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Formula 1 Bahrain GP

Aston Martin losing up to 0.75s through F1 porpoising compromises

Aston Martin estimates that performance compromises it is having to make on its Formula 1 car to overcome porpoising are costing it up to 0.75 seconds per lap.

Nico Hulkenberg, Aston Martin AMR22

The Silverstone-based team endured a frustrating first qualifying session of the season in Bahrain as both stand-in driver Nico Hulkenberg (17th) and Lance Stroll (19th) were knocked out in Q1.

It was a disappointing result for the squad as it had hoped to make some good progress up the grid this year.

However, the team has explained that its pace is currently being limited by the porpoising issue that a number of outfits have struggled with in the early running of the new F1 2022 cars.

Andrew Green, chief technology officer of Aston Martin, explained that by having to raise the ride height to stop the phenomenon, the team was costing itself downforce – and that translated to a big chunk of lap time.

Asked about how on top of the porpoising issue the team was, Green said: “I'd say we're still a way away from solving it the way we'd want to solve it.

“We've had to make quite a few compromises to the car and car setup to be able to run without it. But we tried some things [in practice], we tried some things in testing as well, and we're making, good progress."

Asked to estimate the impact of the compromises, Green said: “Currently, from where we are now, I'd say we're probably losing in excess of half a second, probably closer to three quarters of a second because of it. It's that sort of region.”

To put the time deficit in context, Hulkenberg missed the Q2 cut by less than three tenths of a second. An improvement of 0.75s would have put him in the top ten.

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Andy Green, Aston Martin chief technical officer

Andy Green, Aston Martin chief technical officer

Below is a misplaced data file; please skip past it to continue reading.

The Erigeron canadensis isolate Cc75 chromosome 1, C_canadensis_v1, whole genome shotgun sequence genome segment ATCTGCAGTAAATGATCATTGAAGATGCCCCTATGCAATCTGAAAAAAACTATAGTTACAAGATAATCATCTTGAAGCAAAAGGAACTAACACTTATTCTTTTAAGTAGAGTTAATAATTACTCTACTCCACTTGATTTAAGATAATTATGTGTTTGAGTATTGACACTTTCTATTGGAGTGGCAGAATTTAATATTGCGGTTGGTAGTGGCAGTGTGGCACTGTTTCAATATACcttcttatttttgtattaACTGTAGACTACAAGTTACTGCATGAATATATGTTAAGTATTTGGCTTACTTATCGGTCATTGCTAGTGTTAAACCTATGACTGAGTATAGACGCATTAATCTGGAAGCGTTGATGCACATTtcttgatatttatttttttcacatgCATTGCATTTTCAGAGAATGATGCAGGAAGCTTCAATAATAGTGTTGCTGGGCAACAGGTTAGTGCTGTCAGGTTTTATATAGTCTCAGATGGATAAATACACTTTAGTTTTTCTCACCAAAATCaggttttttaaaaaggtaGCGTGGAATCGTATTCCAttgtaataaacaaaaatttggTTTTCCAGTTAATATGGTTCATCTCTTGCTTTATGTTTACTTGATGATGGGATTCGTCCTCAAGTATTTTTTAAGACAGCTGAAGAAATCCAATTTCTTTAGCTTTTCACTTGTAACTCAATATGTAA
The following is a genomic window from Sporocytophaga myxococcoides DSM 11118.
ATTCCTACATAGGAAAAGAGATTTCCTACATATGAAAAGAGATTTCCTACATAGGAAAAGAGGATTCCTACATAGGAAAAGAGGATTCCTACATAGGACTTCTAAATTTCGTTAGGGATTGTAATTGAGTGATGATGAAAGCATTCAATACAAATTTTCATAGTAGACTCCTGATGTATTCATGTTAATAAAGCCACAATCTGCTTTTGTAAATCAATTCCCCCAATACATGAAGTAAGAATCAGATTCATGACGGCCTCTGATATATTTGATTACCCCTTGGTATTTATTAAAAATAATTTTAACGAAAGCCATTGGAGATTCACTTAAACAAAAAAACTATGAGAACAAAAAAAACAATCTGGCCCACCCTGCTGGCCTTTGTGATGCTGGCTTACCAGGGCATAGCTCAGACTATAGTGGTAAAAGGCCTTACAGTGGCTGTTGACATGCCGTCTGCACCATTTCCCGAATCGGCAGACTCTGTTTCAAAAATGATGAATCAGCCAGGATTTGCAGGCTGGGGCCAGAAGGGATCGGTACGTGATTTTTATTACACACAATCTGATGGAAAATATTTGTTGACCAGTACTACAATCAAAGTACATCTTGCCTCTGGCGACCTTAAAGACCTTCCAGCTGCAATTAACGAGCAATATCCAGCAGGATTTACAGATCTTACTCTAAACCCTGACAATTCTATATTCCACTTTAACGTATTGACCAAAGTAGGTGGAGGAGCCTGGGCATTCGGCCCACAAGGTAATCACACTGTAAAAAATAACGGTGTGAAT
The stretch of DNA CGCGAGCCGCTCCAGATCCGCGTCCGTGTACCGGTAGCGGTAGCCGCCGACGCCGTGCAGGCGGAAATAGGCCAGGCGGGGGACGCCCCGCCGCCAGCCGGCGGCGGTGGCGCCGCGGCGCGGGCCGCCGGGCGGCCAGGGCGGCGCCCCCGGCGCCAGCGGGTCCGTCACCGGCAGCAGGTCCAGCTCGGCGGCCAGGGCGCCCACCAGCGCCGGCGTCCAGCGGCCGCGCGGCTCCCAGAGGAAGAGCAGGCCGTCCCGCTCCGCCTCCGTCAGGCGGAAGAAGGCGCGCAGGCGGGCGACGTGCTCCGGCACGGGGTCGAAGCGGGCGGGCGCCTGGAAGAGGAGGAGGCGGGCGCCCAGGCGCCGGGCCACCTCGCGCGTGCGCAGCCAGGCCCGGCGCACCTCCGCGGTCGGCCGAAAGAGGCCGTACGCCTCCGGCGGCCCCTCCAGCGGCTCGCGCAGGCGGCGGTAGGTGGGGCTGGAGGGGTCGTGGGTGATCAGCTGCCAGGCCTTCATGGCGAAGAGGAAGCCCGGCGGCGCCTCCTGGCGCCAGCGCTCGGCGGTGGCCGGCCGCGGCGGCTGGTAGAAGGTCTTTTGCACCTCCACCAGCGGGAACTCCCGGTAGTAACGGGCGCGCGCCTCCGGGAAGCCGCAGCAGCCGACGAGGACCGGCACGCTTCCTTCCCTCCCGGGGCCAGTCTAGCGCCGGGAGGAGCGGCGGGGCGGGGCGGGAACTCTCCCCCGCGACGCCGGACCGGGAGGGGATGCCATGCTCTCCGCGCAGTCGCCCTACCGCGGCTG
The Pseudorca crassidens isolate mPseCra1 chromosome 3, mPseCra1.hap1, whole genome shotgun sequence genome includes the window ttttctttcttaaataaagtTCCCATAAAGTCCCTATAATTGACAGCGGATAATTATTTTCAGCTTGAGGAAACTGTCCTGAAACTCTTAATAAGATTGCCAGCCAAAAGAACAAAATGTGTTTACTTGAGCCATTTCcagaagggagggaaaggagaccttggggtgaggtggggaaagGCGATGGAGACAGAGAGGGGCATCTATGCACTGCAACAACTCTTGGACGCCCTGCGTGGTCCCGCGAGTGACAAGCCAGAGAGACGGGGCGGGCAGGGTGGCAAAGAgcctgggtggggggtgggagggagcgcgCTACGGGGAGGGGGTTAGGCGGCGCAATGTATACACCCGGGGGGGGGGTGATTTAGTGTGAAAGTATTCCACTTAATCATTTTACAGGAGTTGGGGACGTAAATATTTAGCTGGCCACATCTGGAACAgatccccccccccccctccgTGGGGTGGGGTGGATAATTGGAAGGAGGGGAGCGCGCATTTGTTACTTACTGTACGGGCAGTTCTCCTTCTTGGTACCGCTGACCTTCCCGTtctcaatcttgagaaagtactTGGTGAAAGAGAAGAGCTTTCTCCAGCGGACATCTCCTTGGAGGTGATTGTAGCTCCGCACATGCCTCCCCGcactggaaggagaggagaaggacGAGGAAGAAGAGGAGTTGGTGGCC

Photo by: Carl Bingham / Motorsport Images

Teams have found that solving the porpoising problem requires a combination of aerodynamic and mechanical solutions, and Green concurred that work was need on those two fronts together.

”It is a bit of both, you need the two to go together,” he said.

“It's an aerodynamic phenomenon. We know where it's coming from, and what to do, but it's quite an involved aerodynamic change to solve the problem. So that's why it takes a bit of time.

“We can put patches on it and get rid of bits of it. But to do the whole thing properly, it does require a bit of a rework on the aerodynamics.”

Green suggested that it would likely take a little bit of time for Aston Martin to work its way to a final answer.

“I still think it's going to be several races before we end up with a solution that gives us the performance we need, and gives us the aerodynamic stability that we need to go with it," he said.

“It's a balancing act. We can drop the performance of the car, get rid of the porpoising, but that's no good, really. So we need to try and get both. And that's where we're trying to aim for the next event.

“We will make steps for the next event. But I think it's going to be a few races before we really get on top of it and get something that is really performing.”

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